Radical-Islamic terrorisM Incident Chronology

Radical-Islamic terrorisM Incident Chronology

 
The Two Thousand Tens (2010 to 2019)

2010
Russia, March 29th: Two female Shahidka suicide bombers detonated their explosive-belts on the Moscow Metro system at the peak of the morning rush hour. The bombings were perpetrated by the Islamist Chechen separatists of the Caucasus Emirate. Chechen rebel leader Doku Umarov claimed responsibility for ordering the attacks.
United States, May 1st: New York's Times Square was evacuated after the discovery of a car bomb.US government believes radical Islamists in the Pakistani Taliban directed the plot, and may have financed it
Europe, September 28th: The 2010 European terror plot was an alleged Pakistan-based Al-Qaeda plot to launch "commando-style" terror attacks on France, Britain, and Germany. The existence of the plot was revealed in late September 2010 after it was disrupted by intelligence agencies.
United States, October 29th: Two packages, each containing a bomb consisting of 300 to 400 grams (11–14 oz) of plastic explosives and a detonating mechanism hidden in a toner cartridge, were found on separate cargo planes. The bombs were discovered as a result of intelligence received from Saudi Arabia's security chief. They were bound from Yemen to the United States, and were discovered at en route stop-overs, in England and in Dubai in the United Arab Emirates.
United States, November 27th: Undercover FBI agents in a sting operation stopped a Somali-born teenager from blowing up a van full of explosives at a crowded Christmas tree lighting ceremony in downtown Portland, Oregon.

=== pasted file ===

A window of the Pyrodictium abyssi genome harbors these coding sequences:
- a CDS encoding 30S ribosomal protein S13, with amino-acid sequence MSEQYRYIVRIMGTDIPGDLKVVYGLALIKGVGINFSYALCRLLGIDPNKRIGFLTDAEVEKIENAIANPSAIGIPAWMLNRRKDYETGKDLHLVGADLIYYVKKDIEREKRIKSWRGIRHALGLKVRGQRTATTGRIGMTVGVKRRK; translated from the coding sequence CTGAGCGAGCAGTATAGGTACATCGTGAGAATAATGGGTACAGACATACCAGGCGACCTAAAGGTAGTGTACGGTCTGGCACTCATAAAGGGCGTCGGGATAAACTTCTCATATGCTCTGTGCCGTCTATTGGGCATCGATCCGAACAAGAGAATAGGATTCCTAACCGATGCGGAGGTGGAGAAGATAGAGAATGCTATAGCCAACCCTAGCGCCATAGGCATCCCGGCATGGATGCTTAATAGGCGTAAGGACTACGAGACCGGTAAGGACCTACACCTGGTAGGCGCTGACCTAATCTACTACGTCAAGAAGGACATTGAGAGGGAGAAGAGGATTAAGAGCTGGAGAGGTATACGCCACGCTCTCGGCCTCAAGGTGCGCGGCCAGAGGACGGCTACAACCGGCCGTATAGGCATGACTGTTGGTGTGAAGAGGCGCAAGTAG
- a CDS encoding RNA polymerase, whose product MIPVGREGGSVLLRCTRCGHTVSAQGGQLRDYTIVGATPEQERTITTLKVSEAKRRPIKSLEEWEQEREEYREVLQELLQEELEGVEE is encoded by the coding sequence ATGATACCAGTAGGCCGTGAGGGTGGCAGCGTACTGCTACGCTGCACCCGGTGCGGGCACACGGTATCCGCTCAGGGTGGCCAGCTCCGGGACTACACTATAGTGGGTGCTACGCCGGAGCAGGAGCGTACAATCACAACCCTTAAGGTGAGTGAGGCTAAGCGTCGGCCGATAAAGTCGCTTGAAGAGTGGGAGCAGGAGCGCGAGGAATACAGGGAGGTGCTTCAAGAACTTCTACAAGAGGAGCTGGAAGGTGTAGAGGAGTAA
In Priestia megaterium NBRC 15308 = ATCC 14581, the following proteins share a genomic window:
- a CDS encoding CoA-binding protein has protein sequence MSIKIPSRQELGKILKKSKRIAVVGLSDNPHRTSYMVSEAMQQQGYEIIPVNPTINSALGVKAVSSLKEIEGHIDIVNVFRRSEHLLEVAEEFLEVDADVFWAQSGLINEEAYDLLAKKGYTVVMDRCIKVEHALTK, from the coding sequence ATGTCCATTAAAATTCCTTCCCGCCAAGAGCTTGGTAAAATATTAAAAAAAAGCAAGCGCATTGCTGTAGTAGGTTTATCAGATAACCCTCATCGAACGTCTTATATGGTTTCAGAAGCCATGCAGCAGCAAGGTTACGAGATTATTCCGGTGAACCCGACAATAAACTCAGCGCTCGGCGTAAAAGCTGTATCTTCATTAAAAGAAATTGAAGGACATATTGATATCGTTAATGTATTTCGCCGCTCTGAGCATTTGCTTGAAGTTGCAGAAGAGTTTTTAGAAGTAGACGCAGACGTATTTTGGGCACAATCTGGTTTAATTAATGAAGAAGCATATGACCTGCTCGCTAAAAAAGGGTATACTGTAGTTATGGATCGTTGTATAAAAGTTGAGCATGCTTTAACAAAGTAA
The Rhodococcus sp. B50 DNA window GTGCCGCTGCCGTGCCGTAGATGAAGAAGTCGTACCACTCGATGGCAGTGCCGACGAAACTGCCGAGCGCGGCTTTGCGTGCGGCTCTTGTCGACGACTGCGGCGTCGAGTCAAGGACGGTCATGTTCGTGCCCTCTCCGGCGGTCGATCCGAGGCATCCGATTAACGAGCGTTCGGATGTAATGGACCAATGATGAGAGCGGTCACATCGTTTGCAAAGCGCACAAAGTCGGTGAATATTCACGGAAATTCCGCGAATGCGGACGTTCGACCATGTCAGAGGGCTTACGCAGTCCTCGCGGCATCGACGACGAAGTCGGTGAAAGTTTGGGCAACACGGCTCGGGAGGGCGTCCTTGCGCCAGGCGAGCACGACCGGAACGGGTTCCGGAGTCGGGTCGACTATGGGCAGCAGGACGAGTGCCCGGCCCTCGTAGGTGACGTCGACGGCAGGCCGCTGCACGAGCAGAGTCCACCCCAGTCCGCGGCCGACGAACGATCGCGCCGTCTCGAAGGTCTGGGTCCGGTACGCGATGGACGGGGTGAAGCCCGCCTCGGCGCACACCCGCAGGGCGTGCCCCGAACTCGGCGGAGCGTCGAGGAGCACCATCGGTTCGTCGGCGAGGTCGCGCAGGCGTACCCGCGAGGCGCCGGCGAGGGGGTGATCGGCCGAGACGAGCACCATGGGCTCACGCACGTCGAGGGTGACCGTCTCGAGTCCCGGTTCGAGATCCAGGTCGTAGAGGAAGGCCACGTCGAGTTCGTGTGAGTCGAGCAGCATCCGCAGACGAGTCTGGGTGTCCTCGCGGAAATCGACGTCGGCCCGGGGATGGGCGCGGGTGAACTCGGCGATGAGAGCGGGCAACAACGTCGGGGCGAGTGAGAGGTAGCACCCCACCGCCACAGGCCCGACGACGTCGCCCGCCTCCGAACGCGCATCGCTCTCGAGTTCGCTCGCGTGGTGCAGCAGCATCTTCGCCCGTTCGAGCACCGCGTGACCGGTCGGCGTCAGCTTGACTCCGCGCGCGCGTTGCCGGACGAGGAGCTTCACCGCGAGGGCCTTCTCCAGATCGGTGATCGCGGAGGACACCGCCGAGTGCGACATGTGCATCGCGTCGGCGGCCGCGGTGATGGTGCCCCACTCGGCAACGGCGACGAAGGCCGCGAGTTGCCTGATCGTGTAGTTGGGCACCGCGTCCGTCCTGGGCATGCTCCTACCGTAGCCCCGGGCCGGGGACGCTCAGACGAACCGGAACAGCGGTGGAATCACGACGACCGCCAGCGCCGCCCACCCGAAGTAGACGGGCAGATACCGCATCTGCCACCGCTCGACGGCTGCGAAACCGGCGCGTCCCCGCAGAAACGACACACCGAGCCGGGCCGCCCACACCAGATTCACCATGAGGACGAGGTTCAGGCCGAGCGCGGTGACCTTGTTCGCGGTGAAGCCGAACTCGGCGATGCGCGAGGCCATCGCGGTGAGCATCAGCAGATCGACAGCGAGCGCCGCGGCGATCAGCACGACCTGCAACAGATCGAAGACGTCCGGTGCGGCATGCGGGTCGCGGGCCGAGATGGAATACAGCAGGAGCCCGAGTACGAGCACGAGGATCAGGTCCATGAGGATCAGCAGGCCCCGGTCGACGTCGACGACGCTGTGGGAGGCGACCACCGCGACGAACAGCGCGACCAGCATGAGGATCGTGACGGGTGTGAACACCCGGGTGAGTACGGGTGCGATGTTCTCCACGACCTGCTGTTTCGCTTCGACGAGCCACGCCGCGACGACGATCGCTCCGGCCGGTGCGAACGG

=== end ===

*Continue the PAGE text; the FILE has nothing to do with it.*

2011
Lubbock, Texas, February 23rd: Khalid Ali-M Aldawsari arrested in bomb plot against military and political targets, including former President George W. Bush, in New York, Colorado, and California. 
Sanaa, Yemen, June 3th: Suspected AQAP members bombed the Presidential Palace, injuring President Ali Abdallah Salih and Prime Minister Ali Muhammad Mujawar, and killing and injuring 16 members of their entourage and bodyguards. This was the only attack in 2011 where a sitting head of state was wounded.
Abuja, Nigeria, August 26th: Boko Haram conducted its first attack against a foreign target with a suicide Vehicle-Borne Improvised Explosive Device (VBIED) attack on the United Nations compound in Abuja , Nigeria , killing 12 UN staff members and 12 others and wounding 115 persons. This is the largest terrorist attack in the country to date.
Kabul, Afghanistan, September 20th: A suspected Taliban suicide bomber detonated an Improvised Explosive Device (IED) at the residence of the former President of Afghanistan and current Peace Council Chief, killing the Peace Council Chief and five others and wounding several civilians.